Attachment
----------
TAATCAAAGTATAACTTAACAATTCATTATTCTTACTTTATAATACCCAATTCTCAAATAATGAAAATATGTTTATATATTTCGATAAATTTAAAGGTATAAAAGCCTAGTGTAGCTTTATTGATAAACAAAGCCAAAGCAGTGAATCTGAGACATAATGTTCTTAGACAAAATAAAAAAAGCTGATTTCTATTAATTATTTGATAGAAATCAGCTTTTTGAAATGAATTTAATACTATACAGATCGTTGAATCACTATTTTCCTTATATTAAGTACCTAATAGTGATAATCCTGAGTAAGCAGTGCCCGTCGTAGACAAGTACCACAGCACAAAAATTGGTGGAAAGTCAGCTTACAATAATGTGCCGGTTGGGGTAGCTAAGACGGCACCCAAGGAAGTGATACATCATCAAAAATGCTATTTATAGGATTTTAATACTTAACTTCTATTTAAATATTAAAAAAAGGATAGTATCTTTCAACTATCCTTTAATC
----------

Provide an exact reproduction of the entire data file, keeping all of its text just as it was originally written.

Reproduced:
TAATCAAAGTATAACTTAACAATTCATTATTCTTACTTTATAATACCCAATTCTCAAATAATGAAAATATGTTTATATATTTCGATAAATTTAAAGGTATAAAAGCCTAGTGTAGCTTTATTGATAAACAAAGCCAAAGCAGTGAATCTGAGACATAATGTTCTTAGACAAAATAAAAAAAGCTGATTTCTATTAATTATTTGATAGAAATCAGCTTTTTGAAATGAATTTAATACTATACAGATCGTTGAATCACTATTTTCCTTATATTAAGTACCTAATAGTGATAATCCTGAGTAAGCAGTGCCCGTCGTAGACAAGTACCACAGCACAAAAATTGGTGGAAAGTCAGCTTACAATAATGTGCCGGTTGGGGTAGCTAAGACGGCACCCAAGGAAGTGATACATCATCAAAAATGCTATTTATAGGATTTTAATACTTAACTTCTATTTAAATATTAAAAAAAGGATAGTATCTTTCAACTATCCTTTAATC